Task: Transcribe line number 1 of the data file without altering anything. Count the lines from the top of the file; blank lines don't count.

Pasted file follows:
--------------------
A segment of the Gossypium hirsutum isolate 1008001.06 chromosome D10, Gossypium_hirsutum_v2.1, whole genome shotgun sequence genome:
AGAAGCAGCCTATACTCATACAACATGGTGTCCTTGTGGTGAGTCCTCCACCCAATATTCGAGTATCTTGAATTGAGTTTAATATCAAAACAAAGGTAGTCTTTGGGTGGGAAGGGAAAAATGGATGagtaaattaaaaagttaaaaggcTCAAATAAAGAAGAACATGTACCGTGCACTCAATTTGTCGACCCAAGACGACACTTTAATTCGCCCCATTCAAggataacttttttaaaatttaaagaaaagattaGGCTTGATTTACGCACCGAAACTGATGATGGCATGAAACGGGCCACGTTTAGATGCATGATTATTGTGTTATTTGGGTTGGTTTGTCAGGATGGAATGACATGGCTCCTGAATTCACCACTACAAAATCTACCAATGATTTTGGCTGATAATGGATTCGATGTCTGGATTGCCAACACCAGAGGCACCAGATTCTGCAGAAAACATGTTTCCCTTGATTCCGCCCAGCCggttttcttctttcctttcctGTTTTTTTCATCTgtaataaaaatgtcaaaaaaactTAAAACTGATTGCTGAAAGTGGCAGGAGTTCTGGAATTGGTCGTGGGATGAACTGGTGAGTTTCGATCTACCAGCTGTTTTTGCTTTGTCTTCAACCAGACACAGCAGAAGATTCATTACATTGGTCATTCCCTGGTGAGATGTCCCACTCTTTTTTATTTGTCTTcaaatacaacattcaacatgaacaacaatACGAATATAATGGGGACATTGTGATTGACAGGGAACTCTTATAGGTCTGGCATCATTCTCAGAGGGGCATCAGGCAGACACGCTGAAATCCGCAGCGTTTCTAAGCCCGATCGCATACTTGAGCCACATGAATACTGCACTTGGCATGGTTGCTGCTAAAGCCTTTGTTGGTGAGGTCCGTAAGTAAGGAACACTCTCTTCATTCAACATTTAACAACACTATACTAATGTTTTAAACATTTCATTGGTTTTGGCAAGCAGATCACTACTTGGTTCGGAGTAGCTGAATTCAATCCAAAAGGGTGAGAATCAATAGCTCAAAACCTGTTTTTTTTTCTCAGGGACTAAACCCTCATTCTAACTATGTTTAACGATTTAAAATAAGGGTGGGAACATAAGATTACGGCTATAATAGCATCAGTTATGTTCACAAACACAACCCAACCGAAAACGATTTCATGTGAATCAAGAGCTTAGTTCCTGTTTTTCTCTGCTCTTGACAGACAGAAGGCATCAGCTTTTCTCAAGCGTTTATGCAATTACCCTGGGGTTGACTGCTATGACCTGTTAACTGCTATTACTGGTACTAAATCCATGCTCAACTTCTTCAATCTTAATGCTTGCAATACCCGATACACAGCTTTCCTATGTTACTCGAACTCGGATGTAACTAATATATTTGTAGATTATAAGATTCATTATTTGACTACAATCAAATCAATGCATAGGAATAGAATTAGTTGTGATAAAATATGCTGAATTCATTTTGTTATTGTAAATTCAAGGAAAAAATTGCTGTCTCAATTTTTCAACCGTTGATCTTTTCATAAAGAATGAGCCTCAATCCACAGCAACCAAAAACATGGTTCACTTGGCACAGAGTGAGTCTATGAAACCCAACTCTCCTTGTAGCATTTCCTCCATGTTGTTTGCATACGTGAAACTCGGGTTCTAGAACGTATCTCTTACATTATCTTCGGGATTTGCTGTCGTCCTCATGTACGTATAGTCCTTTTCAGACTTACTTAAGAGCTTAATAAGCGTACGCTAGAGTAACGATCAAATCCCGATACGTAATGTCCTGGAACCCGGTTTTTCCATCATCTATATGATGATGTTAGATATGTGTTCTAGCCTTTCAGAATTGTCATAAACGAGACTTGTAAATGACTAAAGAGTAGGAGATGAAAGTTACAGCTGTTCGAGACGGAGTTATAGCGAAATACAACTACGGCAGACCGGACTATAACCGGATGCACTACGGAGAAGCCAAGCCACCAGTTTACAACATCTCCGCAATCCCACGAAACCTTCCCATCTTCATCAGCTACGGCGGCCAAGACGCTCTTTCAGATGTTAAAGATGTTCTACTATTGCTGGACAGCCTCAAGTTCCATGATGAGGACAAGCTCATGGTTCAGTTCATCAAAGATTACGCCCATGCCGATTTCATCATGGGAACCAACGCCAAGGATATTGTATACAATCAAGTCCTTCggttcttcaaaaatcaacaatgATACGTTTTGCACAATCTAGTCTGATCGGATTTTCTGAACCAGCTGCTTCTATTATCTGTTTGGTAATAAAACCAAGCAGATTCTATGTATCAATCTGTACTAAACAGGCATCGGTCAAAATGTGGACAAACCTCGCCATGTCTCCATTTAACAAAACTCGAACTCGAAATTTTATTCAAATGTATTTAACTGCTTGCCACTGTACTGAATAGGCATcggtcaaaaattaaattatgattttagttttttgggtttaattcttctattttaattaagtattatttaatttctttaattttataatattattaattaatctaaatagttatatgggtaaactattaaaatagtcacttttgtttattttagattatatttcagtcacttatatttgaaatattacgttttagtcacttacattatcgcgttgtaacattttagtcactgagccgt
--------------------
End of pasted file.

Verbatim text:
A segment of the Gossypium hirsutum isolate 1008001.06 chromosome D10, Gossypium_hirsutum_v2.1, whole genome shotgun sequence genome: